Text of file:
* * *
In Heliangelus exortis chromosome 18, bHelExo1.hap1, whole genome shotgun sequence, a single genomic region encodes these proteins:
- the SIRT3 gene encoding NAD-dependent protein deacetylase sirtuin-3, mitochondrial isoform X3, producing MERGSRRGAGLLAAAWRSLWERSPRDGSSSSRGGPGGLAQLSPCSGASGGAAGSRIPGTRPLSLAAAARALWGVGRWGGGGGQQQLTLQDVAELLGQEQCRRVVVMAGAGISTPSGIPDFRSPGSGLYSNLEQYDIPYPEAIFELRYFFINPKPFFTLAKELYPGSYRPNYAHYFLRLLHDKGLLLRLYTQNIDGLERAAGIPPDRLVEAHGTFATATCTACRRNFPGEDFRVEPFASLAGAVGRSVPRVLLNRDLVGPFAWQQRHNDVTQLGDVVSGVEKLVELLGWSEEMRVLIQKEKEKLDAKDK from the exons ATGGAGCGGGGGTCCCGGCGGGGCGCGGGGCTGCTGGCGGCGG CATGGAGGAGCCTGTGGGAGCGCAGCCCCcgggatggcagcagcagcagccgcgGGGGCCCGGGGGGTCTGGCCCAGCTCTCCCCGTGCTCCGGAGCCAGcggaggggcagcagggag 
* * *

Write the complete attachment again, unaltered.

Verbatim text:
In Heliangelus exortis chromosome 18, bHelExo1.hap1, whole genome shotgun sequence, a single genomic region encodes these proteins:
- the SIRT3 gene encoding NAD-dependent protein deacetylase sirtuin-3, mitochondrial isoform X3, producing MERGSRRGAGLLAAAWRSLWERSPRDGSSSSRGGPGGLAQLSPCSGASGGAAGSRIPGTRPLSLAAAARALWGVGRWGGGGGQQQLTLQDVAELLGQEQCRRVVVMAGAGISTPSGIPDFRSPGSGLYSNLEQYDIPYPEAIFELRYFFINPKPFFTLAKELYPGSYRPNYAHYFLRLLHDKGLLLRLYTQNIDGLERAAGIPPDRLVEAHGTFATATCTACRRNFPGEDFRVEPFASLAGAVGRSVPRVLLNRDLVGPFAWQQRHNDVTQLGDVVSGVEKLVELLGWSEEMRVLIQKEKEKLDAKDK from the exons ATGGAGCGGGGGTCCCGGCGGGGCGCGGGGCTGCTGGCGGCGG CATGGAGGAGCCTGTGGGAGCGCAGCCCCcgggatggcagcagcagcagccgcgGGGGCCCGGGGGGTCTGGCCCAGCTCTCCCCGTGCTCCGGAGCCAGcggaggggcagcagggag 